The ADHD Solutions Blog

Closing the ADHD confidence gap

Someone said to me recently, "I can only imagine how your results will soar when your confidence rises to the level of your expertise."

Confidence? Hm? I haven't thought of myself as lacking confidence for a long time. But he could be right. There are still times when I procrastinate, or avoid doing something entirely, because of self doubt. For example calling a nationally renowned psychiatrist to introduce myself. Or  approaching the folks at ADDitude magazine about carrying my blog.

I'm an expert in my field, with years of training and experience. I get accolades from nearly everyone I work with. How could I still be struggling with this? Confidence issues are so high school.

Hm, high school. Maybe that's the answer. I had severe undiagnosed ADHD (early '80s, rural Pennsylvania, we'd never heard of it). My nickname was "Dizzy" even though I had an IQ of... well I won't reveal that. My Mom was constantly asking me, "How can someone so smart be so STUPID?!?"

Naturally I grew up believing I was completely inept.

Let's trace the confidence lifecycle of the typical ADHDer:

Infant: Doesn't do much besides eat, sleep, and poop. She's pretty confident she can handle those responsibilities.

Elementary school: Begins to take risks, begins to notice failures, begins to wonder why she's different than other kids.

Middle/high school: Hits the wall. "Other kids don't struggle like this, what's wrong with me?" If an ADHD diagnosis is made, now she has a label, probably an IEP, and maybe a behavior chart. If the disorder is not explained thoroughly and compassionately to her and everyone she interacts with, self esteem issues are compounded. But happily, when she starts getting the help she needs, her confidence improves.

College and early adulthood: Finds her niche, discovers something she excels at. Confidence soars. But early wounds may still lurk beneath the surface.

How to improve confidence? I'm not a fan of avoiding the "f-word" (failure) to boost self esteem. There's huge pride in failing at something, trying again (perhaps repeatedly), and eventually succeeding. If you only do the easy stuff, you aren't going to feel very good about yourself in the long run.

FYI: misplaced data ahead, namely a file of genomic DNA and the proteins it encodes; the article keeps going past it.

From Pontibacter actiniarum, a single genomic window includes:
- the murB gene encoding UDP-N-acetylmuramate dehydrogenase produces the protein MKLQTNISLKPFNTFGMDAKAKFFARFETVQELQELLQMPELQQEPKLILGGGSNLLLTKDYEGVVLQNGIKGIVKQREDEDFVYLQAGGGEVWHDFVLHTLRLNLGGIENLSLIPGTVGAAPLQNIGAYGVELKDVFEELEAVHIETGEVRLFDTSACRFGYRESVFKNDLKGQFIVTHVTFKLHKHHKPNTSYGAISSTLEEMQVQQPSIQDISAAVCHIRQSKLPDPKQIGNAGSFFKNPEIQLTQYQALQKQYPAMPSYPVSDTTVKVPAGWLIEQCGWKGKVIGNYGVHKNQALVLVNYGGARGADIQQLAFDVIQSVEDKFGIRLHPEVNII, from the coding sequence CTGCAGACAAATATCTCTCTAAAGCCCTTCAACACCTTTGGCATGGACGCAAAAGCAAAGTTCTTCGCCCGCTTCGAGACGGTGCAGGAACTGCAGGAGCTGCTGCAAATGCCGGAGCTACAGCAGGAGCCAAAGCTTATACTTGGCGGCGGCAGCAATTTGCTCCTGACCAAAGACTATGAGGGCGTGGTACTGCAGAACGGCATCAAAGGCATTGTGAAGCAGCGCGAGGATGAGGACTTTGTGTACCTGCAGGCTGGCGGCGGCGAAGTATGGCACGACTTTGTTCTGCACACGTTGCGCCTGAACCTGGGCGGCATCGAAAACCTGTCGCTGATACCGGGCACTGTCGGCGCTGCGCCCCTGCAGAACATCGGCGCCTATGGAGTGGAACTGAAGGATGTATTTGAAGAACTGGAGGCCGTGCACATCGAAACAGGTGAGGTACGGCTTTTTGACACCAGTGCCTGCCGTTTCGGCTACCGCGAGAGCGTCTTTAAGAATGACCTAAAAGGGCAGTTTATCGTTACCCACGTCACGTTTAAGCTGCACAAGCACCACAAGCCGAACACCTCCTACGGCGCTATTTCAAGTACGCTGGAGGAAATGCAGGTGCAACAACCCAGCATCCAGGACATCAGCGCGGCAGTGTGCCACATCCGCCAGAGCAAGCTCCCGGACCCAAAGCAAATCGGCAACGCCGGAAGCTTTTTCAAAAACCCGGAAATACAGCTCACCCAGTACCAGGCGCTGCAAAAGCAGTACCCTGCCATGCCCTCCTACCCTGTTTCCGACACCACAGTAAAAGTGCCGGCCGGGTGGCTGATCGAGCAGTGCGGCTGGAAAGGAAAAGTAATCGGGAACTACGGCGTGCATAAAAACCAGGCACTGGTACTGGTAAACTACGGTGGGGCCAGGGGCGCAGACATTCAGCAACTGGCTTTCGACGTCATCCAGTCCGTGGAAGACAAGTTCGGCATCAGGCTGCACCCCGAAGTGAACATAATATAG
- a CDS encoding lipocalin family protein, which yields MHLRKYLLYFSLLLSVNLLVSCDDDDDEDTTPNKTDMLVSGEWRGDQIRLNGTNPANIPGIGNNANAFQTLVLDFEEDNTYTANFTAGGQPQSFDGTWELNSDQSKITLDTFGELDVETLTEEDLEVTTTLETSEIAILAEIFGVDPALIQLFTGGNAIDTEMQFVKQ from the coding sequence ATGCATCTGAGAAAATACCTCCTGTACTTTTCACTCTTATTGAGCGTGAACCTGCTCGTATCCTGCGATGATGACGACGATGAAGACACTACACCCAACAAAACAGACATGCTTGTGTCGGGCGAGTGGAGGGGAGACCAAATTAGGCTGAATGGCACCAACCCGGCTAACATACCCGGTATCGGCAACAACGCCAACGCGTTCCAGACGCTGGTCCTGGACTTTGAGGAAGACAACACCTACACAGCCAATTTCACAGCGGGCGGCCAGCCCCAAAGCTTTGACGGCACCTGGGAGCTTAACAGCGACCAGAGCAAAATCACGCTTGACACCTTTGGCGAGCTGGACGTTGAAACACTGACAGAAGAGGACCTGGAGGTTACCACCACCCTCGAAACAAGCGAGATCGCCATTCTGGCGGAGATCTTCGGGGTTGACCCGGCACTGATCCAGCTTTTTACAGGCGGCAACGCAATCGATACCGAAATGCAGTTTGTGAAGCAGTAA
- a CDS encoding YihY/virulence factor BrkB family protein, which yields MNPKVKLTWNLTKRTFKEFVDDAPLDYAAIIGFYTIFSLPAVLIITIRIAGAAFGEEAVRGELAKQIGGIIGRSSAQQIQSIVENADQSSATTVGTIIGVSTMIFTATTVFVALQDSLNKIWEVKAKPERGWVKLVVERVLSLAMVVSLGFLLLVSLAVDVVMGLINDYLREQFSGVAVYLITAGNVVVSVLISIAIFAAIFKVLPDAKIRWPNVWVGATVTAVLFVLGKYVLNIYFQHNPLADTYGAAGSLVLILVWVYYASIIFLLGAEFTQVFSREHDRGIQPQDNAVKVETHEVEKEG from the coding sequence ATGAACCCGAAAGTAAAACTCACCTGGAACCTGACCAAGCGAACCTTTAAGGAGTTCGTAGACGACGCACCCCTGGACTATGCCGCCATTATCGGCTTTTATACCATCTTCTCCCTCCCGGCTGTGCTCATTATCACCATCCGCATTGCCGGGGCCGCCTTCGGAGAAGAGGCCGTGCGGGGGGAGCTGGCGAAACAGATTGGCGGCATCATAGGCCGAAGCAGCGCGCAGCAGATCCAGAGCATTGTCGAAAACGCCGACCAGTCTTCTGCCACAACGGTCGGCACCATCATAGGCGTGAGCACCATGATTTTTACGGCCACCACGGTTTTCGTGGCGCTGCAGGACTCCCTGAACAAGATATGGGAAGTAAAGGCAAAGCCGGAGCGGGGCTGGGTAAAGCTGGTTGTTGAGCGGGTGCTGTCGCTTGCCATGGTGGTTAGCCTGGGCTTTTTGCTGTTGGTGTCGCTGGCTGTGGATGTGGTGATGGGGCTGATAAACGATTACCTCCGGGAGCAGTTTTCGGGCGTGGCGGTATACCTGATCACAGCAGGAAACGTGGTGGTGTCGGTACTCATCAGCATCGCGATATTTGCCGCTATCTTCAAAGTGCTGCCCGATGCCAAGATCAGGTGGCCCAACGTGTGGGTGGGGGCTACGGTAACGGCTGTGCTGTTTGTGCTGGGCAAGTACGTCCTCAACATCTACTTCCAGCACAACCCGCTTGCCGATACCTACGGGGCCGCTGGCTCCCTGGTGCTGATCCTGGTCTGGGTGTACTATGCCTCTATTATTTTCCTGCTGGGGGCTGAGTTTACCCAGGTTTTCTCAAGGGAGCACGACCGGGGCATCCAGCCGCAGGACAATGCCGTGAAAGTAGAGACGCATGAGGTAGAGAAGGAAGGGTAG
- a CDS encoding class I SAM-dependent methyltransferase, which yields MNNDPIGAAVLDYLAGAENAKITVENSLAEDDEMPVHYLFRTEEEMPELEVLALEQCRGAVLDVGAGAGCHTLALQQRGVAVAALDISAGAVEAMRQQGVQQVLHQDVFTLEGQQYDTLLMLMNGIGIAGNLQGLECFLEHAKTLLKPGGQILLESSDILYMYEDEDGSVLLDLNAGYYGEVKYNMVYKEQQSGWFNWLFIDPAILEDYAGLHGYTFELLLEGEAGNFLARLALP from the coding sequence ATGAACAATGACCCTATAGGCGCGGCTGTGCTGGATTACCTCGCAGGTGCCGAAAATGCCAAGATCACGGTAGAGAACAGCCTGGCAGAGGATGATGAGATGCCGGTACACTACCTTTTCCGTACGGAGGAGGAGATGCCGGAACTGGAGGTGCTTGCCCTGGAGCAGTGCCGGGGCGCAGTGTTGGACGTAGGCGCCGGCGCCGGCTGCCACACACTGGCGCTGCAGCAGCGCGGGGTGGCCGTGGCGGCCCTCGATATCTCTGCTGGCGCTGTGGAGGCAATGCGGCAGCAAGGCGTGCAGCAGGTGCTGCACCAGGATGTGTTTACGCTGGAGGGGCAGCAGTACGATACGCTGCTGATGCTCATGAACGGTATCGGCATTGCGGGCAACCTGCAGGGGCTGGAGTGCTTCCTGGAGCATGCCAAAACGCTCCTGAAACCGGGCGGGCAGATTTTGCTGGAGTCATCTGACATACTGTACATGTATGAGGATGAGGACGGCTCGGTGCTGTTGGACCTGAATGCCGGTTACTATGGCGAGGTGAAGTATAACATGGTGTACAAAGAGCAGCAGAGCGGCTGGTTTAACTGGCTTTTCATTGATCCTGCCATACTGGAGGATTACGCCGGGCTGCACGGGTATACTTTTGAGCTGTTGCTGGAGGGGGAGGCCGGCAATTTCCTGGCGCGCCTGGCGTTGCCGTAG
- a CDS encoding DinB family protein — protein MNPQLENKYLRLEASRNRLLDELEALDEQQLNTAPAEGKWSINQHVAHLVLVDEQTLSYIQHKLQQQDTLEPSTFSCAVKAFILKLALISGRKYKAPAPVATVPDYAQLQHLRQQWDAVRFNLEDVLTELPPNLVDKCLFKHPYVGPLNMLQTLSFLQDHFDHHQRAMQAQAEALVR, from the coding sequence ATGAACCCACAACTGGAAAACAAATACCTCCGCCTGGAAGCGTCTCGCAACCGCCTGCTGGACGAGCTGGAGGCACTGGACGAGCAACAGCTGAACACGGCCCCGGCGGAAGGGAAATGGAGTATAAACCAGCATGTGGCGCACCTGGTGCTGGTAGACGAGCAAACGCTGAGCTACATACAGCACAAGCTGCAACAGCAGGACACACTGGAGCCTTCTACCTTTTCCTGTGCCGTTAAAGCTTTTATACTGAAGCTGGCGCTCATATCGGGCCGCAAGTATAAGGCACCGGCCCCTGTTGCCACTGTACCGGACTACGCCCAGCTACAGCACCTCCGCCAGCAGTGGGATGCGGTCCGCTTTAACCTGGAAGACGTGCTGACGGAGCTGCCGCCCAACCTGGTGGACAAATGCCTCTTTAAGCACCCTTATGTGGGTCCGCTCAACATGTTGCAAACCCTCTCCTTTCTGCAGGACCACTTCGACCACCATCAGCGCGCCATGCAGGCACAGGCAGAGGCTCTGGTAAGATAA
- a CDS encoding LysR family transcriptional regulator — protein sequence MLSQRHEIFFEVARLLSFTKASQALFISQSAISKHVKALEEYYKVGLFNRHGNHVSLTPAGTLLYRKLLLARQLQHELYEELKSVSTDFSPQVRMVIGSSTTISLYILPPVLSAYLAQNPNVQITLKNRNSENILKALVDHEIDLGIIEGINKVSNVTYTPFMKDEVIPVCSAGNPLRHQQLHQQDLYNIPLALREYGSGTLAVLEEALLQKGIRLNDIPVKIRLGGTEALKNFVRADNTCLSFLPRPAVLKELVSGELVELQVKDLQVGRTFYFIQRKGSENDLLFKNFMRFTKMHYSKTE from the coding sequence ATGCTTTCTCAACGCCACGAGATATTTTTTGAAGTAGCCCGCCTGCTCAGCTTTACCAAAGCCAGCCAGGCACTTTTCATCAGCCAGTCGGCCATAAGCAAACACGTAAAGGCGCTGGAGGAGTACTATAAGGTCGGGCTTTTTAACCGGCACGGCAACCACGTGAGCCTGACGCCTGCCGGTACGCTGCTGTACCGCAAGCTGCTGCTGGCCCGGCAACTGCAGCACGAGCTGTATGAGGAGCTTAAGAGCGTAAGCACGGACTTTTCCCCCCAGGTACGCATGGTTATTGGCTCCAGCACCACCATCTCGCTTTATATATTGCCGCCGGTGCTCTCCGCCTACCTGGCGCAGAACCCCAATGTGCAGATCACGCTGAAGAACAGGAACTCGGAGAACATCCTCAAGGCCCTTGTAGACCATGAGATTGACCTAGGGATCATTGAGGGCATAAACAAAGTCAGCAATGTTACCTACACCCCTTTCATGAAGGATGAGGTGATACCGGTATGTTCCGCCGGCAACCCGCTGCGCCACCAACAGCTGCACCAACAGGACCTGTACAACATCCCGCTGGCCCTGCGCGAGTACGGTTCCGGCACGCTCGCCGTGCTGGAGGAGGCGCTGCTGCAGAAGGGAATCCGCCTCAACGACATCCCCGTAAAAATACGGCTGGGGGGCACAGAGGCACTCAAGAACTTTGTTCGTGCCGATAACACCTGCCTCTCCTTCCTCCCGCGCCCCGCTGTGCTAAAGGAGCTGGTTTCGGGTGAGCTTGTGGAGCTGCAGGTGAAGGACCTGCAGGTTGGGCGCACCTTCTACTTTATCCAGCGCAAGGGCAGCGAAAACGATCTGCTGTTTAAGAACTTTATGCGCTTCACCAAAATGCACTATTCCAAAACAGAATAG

Here are some ways to boost your confidence as an ADHD adult:

* Set up situations where you can fail safely. A martial arts class, for example.

* Stretch. Do something that's just a little outside your comfort zone every day.

* Visualize your successes, past and future.

* Solicit and re-read testimonials and fan mail, even if they're from your mom.

* Fake it til you make it. Act like you're confident, and soon you will be.

* Dress the part. Wear clothes that make you feel powerful.

* Prepare. If it's information you need, get it. Practice.

Try some of these tips before going into situations that require confidence, such as public speaking. Also call on them to help you take the chances in life that will move you towards your goals.

Alternate your “shoulds” and “wants”

ADHD is a world of extremes.  Some days we can’t seem to do anything productive.  Other days we only allow ourselves to work on the things we should, at the expense of everything else.  Life becomes a drudgery.

There has to be a balance somewhere.  But how to achieve it?

Try alternating your “shoulds” and “wants”.  Whenever you accomplish a not-so-interesting task that needed to be done, reward yourself by working on something you want to do.  Something more fun.  Then choose another item from your “should” list and get that done.  And so on.  As long as you limit the duration of the fun stuff, you’ll probably get more done that way.   Rewards are a great way to motivate yourself.

A variation on this theme works if you’re trying to eat more healthy foods.  For example, I was dying for some apple pie the other day.  So I ate some carrots.  Then I ate the pie.  No, not the whole pie!  Just a small piece.  I ate less of it because I was full from the carrots.   And I ate the carrots because I knew they were the gateway to the pie.  A "should", then a "want".

A balanced life is like lasagna.  It’s all about layering.  If all the pasta was on the bottom, and all the sauce was on the top, it wouldn’t be very tasty.

My new blog at!

ADDitude magazine, one of the world's leading ADHD publications, has asked me to write a blog for their web site.  It's called "Works for Me" and is a mix of advice and personal experience from a coach's perspective.  Check it out!

Social faux pas

Everyone at the martial arts school I recently started attending is super nice and exceedingly patient.  The black belts cheerfully help the less experienced.  However, there is one particular black belt I’ve been terrified of ever since our introduction at my second class.  Not because she's dangerous (she is) but because I humiliated myself in front of her.